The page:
Robert Estrin - piano expert

How to choose the right musical piece to study

Useful tips to pick the right musical piece according to your level and talent

In this video, Robert gives you interesting ideas and practical steps to take in choosing the right musical piece to study, with or without the help of a teacher. This information is also useful for music teacher's themselves!

Released on June 19, 2013

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DISCLAIMER: The views and the opinions expressed in this video are those of the author and do not necessarily reflect the views of Virtual Sheet Music and its employees.

Video Transcription

Hi, I'm Robert Estrin here at Welcome. Today's subject is how do you know the right piece to study. This is such an important part of your progress as an instrumentalist or singer. For teachers, knowing what repertoire to give students progressively is vital for success of the students.

How do you know? The fact of the matter is you must progress methodically so that any piece you study shouldn't take an inordinate amount of time to learn. Of course, a more advanced student has the maturity to work on a piece that is of great length that could take weeks or even months to master. On the more elementary levels, however, it's important not to spend more than a couple of weeks, two, three weeks on a piece before it's mastered. Because here's the thing: some teachers will give their students pieces that might take half a year to learn. In that same amount of time, another teacher might give a student a dozen pieces to learn. By the time they learn the 12th piece, they're on the level of that piece that the other student has been struggling with for half a year.

If you are progressive, you can always be learning new repertoire, amass more and more music than you can play, and the level grows over time. This is not an exact science. I have had some students sometimes who really were itching to play a piece far above them. I'd tell them outright well, you know, I think that you could do this piece, but you would have to practice more than you've ever practiced before because this is above anything you've done before, and if you have a commitment to really go for it, I will give you that opportunity to try, but you have to promise that you're going to give that level of practice. I've had students rise to the occasion and take their whole level of technique and raise it up to a level that might've been six months beyond them, but they did it in one fell swoop with just total commitment and dedication to practice.

This does happen sometimes, but for the most part I think all too often teachers will want to glorify their own image of what their students are studying by advancing them too rapidly to the detriment of the student who struggles. It's more important to master your music rather than to learn long extended compositions that take forever to learn and may never master. Be careful to choose music that you can learn and play on a very high level within enough of a time frame that you have the maturity to handle. Thanks for joining me, Robert Estrin, here at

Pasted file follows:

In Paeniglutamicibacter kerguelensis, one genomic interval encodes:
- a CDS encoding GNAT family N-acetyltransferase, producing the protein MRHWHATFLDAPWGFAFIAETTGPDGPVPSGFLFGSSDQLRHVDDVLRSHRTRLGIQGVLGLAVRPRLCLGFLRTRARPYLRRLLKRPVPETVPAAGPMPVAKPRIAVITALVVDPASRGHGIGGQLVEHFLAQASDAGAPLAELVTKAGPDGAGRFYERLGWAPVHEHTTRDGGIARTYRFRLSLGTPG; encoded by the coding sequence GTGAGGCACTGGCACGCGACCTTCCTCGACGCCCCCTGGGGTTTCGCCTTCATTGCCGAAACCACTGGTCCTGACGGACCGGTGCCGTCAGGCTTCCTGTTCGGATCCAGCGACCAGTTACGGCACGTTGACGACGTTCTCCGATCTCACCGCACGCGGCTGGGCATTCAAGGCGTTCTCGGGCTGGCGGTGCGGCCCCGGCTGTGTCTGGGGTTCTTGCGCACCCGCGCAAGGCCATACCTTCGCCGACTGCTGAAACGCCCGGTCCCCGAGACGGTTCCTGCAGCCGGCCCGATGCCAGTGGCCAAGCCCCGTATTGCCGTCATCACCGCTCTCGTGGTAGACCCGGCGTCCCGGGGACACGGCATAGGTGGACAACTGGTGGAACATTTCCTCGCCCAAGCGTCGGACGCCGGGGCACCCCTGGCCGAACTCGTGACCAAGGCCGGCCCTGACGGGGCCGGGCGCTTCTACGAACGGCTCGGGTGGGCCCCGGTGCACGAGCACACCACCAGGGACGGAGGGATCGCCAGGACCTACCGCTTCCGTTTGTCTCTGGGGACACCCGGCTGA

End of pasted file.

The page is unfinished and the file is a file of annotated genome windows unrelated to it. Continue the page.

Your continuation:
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Comments, Questions, Requests:

LUIZ SETTE * VSM MEMBER * on May 14, 2015 @6:29 pm PST
I think it is important to choose not only by a level criterion but also think about styles and musical periods. Good musician covers a broad spectrum of musical eras.
Robert - host, on May 15, 2015 @11:42 am PST
You are absolutely right. This is an essential criteria for progressive, well rounded musical study. I always consider this in the materials for students. This was a serious omission in my video. Thank you for bringing it up.
Fulvia * VSM MEMBER * on May 13, 2015 @10:40 am PST
Practicing piano on my own now, this is one subject that I really need help! And especially with the numerous books of studies I have. I don't know in which sequence I should practice those books. Several decades ago I was already studying the velocity of Czerny, now I am willing to start from the beginning! Is there a list of study books by grades? I tried to contact a teacher at the Shenandoah Conservatory, willing to go to her and take lessons, but she did not reply.
Robert - host, on May 13, 2015 @5:26 pm PST
This is a complex subject. I may do a video revealing my personal choices of study material which progresses from beginner to early advanced studies. on December 14, 2014 @12:26 pm PST
It was great .Thanks
Wilhelm Schlag * VSM MEMBER * on July 10, 2013 @5:35 am PST
Any thoughts on memorizing pieces? How about an entire Bach or Mozart concerto? How does one go about that in the most efficient way?

Robert Estrin - host, on July 10, 2013 @2:36 pm PST
Here is a video which describes how to memorize music:
Eldert de Jonge on June 20, 2013 @8:43 am PST
Thanks Robert, I liked your comment, particularly the bit on taking on a piece somewhat above one's level at the time.
Actually, I would prefer shorter pieces with more variety to take on.
pnina ben-hillel * VSM MEMBER * on June 20, 2013 @5:38 am PST
i agree with you! from now on, can you send me Videos with Recorder players?
Hieu Dinh on June 19, 2013 @8:47 pm PST
thanks very much for posting this video. I like this very interesting and important advice . That helps me a lot as I play and choose my repertoire without the help of a teacher.
Maria * VSM MEMBER * on June 19, 2013 @5:02 pm PST
I also agree. Variety is the spice of life and keeps the interest up. In widening the repertoire there will be more choice and no risk of getting bored with just one or two pieces!
Karen Snow * VSM MEMBER * on June 19, 2013 @9:41 am PST
I also agree. Students have much more interest when their repertoire is varied and changes frequently.
Toya Harvey on June 19, 2013 @6:26 am PST
I totally agree! Thank you so much.
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